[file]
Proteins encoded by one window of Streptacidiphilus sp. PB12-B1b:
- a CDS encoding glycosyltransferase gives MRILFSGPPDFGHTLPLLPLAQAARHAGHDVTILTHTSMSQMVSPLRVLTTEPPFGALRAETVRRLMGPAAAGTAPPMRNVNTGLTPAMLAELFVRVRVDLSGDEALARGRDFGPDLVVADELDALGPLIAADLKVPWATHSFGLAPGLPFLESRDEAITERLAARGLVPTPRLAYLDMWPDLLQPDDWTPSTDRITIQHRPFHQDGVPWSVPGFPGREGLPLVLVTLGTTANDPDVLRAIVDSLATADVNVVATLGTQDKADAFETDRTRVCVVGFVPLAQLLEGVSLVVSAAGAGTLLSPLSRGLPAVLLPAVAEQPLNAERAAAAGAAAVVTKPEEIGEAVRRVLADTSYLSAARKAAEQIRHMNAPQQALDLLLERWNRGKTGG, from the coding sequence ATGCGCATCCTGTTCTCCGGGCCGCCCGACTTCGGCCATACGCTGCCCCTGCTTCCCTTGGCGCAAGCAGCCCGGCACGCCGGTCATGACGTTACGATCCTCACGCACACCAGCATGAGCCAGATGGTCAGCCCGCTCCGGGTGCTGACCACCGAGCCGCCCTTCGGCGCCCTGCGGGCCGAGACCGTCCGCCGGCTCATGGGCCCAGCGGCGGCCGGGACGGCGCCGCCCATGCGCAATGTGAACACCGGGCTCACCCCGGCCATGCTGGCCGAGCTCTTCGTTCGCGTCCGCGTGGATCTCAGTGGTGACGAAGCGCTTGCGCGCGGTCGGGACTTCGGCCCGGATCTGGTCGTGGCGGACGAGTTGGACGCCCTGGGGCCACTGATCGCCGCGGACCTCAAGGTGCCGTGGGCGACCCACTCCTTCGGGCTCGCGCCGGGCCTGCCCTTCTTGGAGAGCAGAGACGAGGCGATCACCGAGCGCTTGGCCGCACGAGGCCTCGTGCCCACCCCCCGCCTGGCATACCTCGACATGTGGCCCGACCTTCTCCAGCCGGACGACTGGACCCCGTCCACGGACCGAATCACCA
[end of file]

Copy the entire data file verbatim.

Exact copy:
Proteins encoded by one window of Streptacidiphilus sp. PB12-B1b:
- a CDS encoding glycosyltransferase gives MRILFSGPPDFGHTLPLLPLAQAARHAGHDVTILTHTSMSQMVSPLRVLTTEPPFGALRAETVRRLMGPAAAGTAPPMRNVNTGLTPAMLAELFVRVRVDLSGDEALARGRDFGPDLVVADELDALGPLIAADLKVPWATHSFGLAPGLPFLESRDEAITERLAARGLVPTPRLAYLDMWPDLLQPDDWTPSTDRITIQHRPFHQDGVPWSVPGFPGREGLPLVLVTLGTTANDPDVLRAIVDSLATADVNVVATLGTQDKADAFETDRTRVCVVGFVPLAQLLEGVSLVVSAAGAGTLLSPLSRGLPAVLLPAVAEQPLNAERAAAAGAAAVVTKPEEIGEAVRRVLADTSYLSAARKAAEQIRHMNAPQQALDLLLERWNRGKTGG, from the coding sequence ATGCGCATCCTGTTCTCCGGGCCGCCCGACTTCGGCCATACGCTGCCCCTGCTTCCCTTGGCGCAAGCAGCCCGGCACGCCGGTCATGACGTTACGATCCTCACGCACACCAGCATGAGCCAGATGGTCAGCCCGCTCCGGGTGCTGACCACCGAGCCGCCCTTCGGCGCCCTGCGGGCCGAGACCGTCCGCCGGCTCATGGGCCCAGCGGCGGCCGGGACGGCGCCGCCCATGCGCAATGTGAACACCGGGCTCACCCCGGCCATGCTGGCCGAGCTCTTCGTTCGCGTCCGCGTGGATCTCAGTGGTGACGAAGCGCTTGCGCGCGGTCGGGACTTCGGCCCGGATCTGGTCGTGGCGGACGAGTTGGACGCCCTGGGGCCACTGATCGCCGCGGACCTCAAGGTGCCGTGGGCGACCCACTCCTTCGGGCTCGCGCCGGGCCTGCCCTTCTTGGAGAGCAGAGACGAGGCGATCACCGAGCGCTTGGCCGCACGAGGCCTCGTGCCCACCCCCCGCCTGGCATACCTCGACATGTGGCCCGACCTTCTCCAGCCGGACGACTGGACCCCGTCCACGGACCGAATCACCA